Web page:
Rudolph C. Hatfield, PhD., edited by Kathryn Patricelli, MA
The treatment of a TBI is designed to assist the person in regaining as much of their functioning as is possible given the severity of their injury. The approach to treatment depends on many different factors that can affect the outcome of the treatment. Some of these factors are quite obvious and others may not seem to be very obvious. Just a few of the factors that affect recovery include:
Type of Injury, Location, and Severity: The type of TBI, the location of the injury in the brain, and the severity of the injury often play an important part in the recovery of the person. For example, people that have penetrating (open) head injuries often only have a few issues related to the specific area of their brain injury. However, people that have traumatic closed head injuries often have much more extensive issues that go beyond the specific areas where the brain has been impacted.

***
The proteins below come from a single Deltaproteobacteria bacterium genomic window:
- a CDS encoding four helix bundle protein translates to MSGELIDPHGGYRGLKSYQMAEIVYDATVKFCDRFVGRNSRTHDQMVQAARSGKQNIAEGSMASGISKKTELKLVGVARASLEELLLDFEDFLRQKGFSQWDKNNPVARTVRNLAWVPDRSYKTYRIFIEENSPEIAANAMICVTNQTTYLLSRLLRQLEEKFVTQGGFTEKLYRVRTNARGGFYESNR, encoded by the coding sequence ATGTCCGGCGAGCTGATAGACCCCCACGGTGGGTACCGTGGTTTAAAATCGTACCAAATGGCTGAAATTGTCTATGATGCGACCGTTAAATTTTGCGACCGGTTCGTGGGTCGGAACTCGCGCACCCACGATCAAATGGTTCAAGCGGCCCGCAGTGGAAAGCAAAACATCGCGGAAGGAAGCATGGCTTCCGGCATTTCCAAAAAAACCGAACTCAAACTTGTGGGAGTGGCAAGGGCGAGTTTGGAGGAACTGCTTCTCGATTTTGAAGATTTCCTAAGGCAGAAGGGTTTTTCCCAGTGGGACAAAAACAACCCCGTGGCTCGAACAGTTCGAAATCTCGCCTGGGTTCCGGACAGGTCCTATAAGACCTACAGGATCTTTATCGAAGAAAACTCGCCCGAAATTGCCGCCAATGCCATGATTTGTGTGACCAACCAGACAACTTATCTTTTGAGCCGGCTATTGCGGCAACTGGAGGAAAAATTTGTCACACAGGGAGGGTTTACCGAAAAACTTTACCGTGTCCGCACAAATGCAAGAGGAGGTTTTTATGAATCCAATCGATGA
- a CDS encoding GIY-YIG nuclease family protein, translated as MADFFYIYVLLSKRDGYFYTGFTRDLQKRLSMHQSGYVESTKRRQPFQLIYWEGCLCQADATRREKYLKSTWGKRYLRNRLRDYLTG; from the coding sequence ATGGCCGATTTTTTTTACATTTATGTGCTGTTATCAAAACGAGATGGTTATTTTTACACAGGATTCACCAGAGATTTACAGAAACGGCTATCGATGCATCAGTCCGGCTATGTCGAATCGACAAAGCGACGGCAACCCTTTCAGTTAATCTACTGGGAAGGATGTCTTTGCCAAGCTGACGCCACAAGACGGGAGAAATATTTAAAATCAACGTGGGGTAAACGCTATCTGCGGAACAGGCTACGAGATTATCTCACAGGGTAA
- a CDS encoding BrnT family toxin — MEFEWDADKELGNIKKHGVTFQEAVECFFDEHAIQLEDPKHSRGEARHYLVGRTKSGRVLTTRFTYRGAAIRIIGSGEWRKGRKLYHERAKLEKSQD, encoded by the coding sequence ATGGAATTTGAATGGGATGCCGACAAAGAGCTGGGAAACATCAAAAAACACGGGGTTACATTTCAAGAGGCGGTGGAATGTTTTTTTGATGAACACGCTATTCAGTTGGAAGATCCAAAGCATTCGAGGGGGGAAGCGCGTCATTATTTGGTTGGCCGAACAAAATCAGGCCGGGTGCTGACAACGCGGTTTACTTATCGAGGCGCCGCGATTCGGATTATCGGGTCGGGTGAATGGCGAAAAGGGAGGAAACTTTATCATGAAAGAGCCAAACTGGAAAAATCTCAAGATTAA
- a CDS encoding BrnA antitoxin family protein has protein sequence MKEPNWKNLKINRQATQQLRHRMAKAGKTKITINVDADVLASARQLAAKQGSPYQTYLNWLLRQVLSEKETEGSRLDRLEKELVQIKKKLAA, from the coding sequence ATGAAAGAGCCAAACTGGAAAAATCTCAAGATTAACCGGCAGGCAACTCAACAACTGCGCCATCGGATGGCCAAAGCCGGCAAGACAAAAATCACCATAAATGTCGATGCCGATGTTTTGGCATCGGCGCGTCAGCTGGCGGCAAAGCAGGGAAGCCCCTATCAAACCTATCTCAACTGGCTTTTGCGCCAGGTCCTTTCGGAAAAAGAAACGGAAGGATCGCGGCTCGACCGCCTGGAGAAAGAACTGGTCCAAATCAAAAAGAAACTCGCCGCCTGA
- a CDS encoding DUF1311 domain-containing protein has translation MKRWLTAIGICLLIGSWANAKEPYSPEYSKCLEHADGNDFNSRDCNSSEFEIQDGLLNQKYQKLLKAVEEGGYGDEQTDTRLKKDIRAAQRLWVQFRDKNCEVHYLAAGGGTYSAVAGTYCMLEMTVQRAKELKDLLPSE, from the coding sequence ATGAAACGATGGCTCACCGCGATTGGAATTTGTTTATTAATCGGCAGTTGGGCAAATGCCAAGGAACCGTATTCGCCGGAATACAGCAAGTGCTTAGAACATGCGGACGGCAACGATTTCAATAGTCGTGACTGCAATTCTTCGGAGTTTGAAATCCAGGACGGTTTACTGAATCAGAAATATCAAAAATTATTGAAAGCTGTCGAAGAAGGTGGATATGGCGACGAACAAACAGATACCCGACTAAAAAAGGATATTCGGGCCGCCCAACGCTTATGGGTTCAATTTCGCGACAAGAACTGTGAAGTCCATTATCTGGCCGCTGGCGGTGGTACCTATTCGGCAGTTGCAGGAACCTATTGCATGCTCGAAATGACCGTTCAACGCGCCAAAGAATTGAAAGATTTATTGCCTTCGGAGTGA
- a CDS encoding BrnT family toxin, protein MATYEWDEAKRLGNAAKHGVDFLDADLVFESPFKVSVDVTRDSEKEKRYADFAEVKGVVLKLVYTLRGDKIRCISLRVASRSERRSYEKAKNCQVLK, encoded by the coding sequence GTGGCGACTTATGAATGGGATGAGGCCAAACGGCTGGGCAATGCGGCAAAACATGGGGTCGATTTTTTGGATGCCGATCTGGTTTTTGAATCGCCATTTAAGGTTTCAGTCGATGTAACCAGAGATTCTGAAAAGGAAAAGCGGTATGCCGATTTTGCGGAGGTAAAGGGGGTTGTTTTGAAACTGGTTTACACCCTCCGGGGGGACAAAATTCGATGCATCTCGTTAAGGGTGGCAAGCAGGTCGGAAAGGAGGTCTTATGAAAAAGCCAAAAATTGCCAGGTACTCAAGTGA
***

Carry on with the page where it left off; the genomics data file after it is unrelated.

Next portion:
Length of Unconsciousness and Posttraumatic Amnesia: Factors that also heavily influence recovery are the length of time that a person is unconscious following the injury and the length of any posttraumatic amnesia they have. Typically, people who are unconscious for longer periods of time and/or suffer from posttraumatic amnesia for more than 24 hours have overall poorer outcomes and responses to treatment. The length of posttraumatic amnesia is a very good predictor of a person's potential for recovery. However, it is not a perfect predictor and some people who have long periods of posttraumatic amnesia do experience significant recovery.
Pre-Existing Factors: There are numerous pre-existing conditions that can interact with a TBI and affect the response to treatment. Just a few of these that can affect the outcome include:
having a prior substance abuse problem - this often results in a poorer response to treatment and poorer outcomes. Of course, developing a substance abuse problem after TBI can also slow down one's recovery.
having a prior diagnosis of some other form of mental illness, certain types of medical conditions that existed before the person experienced a TBI such as having a prior stroke, heart disease, diabetes, or some other type of disability/disorder .
a person's level of social support (support from family and/or friends)
a person's age often can affect their ability to recover such that older people will often have less potential for recovery than younger people, although this is not always the case.